It’s a stressful moment that all outdoor cat owners dread. Their kitty has brought in an injured bird, or is chasing and guarding one in the yard. For most people, the instinct is to jump straight in and help the bird. And, whilst it’s a great idea to separate your cat from its prey in order to save them, over handling an injured or captured bird can cause extreme stress, which can also lead to shock or death. What a conundrum! Today I’ll share my tried and tested methods for catching, assessing and hopefully releasing wild birds.
Cats are amazing predators, and having access to the outdoors has all sorts of benefits as long as you live in an area with low traffic volumes and no larger carnivores on the prowl. But the downside of an adventurous, enriching life is the opportunities it gives them to upset the other gorgeous creatures that live there.
How to Handle a Bird
Make sure to act quickly and gently to avoid adding to the stress of the situation. And to avoid any further injury to the bird. It’s best to wear gloves when handling wild animals or birds, this will give you an added layer of protection against any bacteria they may be carrying. Plus, it’s normal for an injured bird to lash out if it isn’t in shock. So, gloves may help to protect you from any scratches or cuts.
Birds are very delicate. So, be firm but gentle when carrying a bird. Use only enough pressure to stop them from flapping and escaping. If possible, keep their wings close to their body. This is usually the most comfortable position for them, but may not be possible if they have broken wings.
Is The Bird Okay?
Once you have separated the bird from your cat, take them somewhere away from your kitty. It’s likely that your cat will keep pestering you to get their prey back if you don’t, and this will cause the bird extra stress.
Whilst you’re holding the bird, carefully check them over to see what condition they are in. This will determine your next step, and the urgency of the situation. The most common issues when your cat gets a bird are:
- Open wounds
- Puncture wounds
- Internal organ damage
- Fractured bones
- Broken wings
If the bird has an open wound, you will need to act quickly. Ideally, you need to get the bird to a professional within the hour. Even if there is no visible wound, nearly all captured birds need antibiotic treatment to avoid later infection from very small wounds, or from Pasteurella bacteria.
If the Bird Has an Open Wound
After you’ve checked over the bird, you can determine your next steps. If the bird has an open wound, they’ll need help as soon as possible. However, some veterinarians cannot or will not be able to help wild birds. So, avoid wasting time by calling before taking the bird there.
You may need to seek out a specialized organisation. Once you have found somewhere that can treat your injured bird, take them there as soon as possible.
How to Transport an Injured Bird
The best way to transport an injured bird is in a small cardboard box, ideally one large enough for your bird to move around in, and for you to create a warm nest in. Use a clean t-shirt or towel, or even paper towels to line to box and make a donut-shaped nest.
Punch plenty of small air holes in the top of the box to avoid suffocating your bird. Taping the lid of the box down will also help to keep the bird secure, but make sure they have enough airflow.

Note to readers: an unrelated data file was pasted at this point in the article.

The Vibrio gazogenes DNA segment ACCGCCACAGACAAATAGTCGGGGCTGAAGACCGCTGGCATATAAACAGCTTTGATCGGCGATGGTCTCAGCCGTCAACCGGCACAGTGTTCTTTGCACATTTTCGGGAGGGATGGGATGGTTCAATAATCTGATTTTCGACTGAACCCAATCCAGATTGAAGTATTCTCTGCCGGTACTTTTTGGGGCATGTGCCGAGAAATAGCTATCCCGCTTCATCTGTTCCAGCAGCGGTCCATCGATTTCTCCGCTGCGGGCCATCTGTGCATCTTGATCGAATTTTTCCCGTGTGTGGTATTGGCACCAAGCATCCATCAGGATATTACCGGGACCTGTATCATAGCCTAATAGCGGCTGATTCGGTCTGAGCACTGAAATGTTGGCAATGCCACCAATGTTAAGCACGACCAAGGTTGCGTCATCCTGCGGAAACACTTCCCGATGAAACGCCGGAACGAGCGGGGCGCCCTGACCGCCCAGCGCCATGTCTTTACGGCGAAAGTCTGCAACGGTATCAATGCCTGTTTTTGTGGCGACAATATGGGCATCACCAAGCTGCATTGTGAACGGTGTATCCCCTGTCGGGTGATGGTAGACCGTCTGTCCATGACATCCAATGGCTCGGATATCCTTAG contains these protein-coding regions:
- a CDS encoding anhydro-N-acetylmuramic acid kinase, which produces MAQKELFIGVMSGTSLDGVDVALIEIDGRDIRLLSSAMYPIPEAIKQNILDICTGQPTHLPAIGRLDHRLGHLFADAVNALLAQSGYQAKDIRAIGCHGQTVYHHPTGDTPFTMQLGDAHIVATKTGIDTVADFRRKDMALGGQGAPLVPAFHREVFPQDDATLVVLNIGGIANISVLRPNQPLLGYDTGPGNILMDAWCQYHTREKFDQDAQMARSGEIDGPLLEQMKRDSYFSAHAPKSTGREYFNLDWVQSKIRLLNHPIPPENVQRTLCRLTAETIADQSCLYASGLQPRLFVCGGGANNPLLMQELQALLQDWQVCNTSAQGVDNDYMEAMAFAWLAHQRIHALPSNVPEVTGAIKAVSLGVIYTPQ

It’s better to transport the bird in a dark, warm box like this, than in your hands. It will be a less stressful experience for your bird than if they are held in your hands the entire way there. And, extra stress at this point could only speed up the process of death.
If the Bird is Not Visibly Injured
When my cat brings in a bird that is not visibly hurt at all, I practice the wait and see approach. Leave the bird in their box for half an hour, then go outside and slowly open the lid and step back. If they are okay, then they will fly straight out at that point.
Baby Bird Attacked by Cat
If they have no feathers, or are very tiny, there’s a chance your cat has taken them from their nest. If they have some feathers, they may be a fledgling that your cat found on the ground.
The issue with simply returning a baby bird to a nest is that it may not be the correct nest. But also, your cat may just go back to the nest when you are gone and attack the baby bird again.
The best thing you can do is get the baby bird somewhere safe and warm, then contact a professional rehabilitator straight away.
Uhm you do know that it’s natural for cats to hunt right?
Don’t waste your money caring for a wild bird, like come on.
I had this problem but I wrapped the bird lightly in towels and the bird survived. Unfortunately now my cat knows where a nest is and hunts there.
Kimberly Smith says
My cat just got a bird and it’s the first time this has happened I got it and have put it into a small bird cage inside for right now but there is no one around me who rehabs them si what else can I do.
I think just pop it back where you found it – the parents will look after it
Anita Thomas says
A tiny White Wing dove fell out of my tree. I couldn’t reach its nest so I bought baby formula for birds ( AMAZON) & used a medicine dropper to feed “LILBIT)! I had him for 5 YEARS & he was loose in the house & my 3 cats never bothered him! One day on my shoulder he decided it was time for him to find. Mate & he flew away! What a wonderful bird- he would eat out of my hand & Evan give me “ kisses”- I always look for him when I’m outside hoping he’s good & comes “by to say hi”! Loved that bird! Just keep your baby warm a covered if he’s scared but the baby formula is what saved Lilbit. Good Luck.